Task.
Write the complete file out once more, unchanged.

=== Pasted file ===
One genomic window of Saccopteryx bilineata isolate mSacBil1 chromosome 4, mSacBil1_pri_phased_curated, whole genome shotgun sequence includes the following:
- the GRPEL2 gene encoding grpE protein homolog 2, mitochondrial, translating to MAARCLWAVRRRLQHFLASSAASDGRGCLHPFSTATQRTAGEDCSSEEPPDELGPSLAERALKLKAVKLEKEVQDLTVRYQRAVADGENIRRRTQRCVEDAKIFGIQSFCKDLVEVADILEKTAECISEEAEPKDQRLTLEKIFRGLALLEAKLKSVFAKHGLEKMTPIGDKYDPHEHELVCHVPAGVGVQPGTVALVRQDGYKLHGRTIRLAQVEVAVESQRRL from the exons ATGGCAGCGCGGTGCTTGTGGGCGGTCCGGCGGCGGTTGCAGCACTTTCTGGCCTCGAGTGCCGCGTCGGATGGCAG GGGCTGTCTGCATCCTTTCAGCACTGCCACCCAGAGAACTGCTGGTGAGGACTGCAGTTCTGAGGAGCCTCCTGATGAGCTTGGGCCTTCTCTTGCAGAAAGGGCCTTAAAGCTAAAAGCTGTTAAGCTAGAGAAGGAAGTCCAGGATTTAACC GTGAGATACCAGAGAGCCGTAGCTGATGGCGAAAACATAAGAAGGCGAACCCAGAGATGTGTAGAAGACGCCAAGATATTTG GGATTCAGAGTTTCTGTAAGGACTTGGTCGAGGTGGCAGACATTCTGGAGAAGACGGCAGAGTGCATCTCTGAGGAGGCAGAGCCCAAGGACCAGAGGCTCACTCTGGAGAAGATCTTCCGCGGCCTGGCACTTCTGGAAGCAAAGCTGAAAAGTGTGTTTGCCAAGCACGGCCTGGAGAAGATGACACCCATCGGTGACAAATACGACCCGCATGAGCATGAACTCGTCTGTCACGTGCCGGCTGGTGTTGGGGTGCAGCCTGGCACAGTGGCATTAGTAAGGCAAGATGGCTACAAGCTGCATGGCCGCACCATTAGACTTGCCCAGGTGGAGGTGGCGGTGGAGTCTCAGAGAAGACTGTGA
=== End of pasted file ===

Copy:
One genomic window of Saccopteryx bilineata isolate mSacBil1 chromosome 4, mSacBil1_pri_phased_curated, whole genome shotgun sequence includes the following:
- the GRPEL2 gene encoding grpE protein homolog 2, mitochondrial, translating to MAARCLWAVRRRLQHFLASSAASDGRGCLHPFSTATQRTAGEDCSSEEPPDELGPSLAERALKLKAVKLEKEVQDLTVRYQRAVADGENIRRRTQRCVEDAKIFGIQSFCKDLVEVADILEKTAECISEEAEPKDQRLTLEKIFRGLALLEAKLKSVFAKHGLEKMTPIGDKYDPHEHELVCHVPAGVGVQPGTVALVRQDGYKLHGRTIRLAQVEVAVESQRRL from the exons ATGGCAGCGCGGTGCTTGTGGGCGGTCCGGCGGCGGTTGCAGCACTTTCTGGCCTCGAGTGCCGCGTCGGATGGCAG GGGCTGTCTGCATCCTTTCAGCACTGCCACCCAGAGAACTGCTGGTGAGGACTGCAGTTCTGAGGAGCCTCCTGATGAGCTTGGGCCTTCTCTTGCAGAAAGGGCCTTAAAGCTAAAAGCTGTTAAGCTAGAGAAGGAAGTCCAGGATTTAACC GTGAGATACCAGAGAGCCGTAGCTGATGGCGAAAACATAAGAAGGCGAACCCAGAGATGTGTAGAAGACGCCAAGATATTTG GGATTCAGAGTTTCTGTAAGGACTTGGTCGAGGTGGCAGACATTCTGGAGAAGACGGCAGAGTGCATCTCTGAGGAGGCAGAGCCCAAGGACCAGAGGCTCACTCTGGAGAAGATCTTCCGCGGCCTGGCACTTCTGGAAGCAAAGCTGAAAAGTGTGTTTGCCAAGCACGGCCTGGAGAAGATGACACCCATCGGTGACAAATACGACCCGCATGAGCATGAACTCGTCTGTCACGTGCCGGCTGGTGTTGGGGTGCAGCCTGGCACAGTGGCATTAGTAAGGCAAGATGGCTACAAGCTGCATGGCCGCACCATTAGACTTGCCCAGGTGGAGGTGGCGGTGGAGTCTCAGAGAAGACTGTGA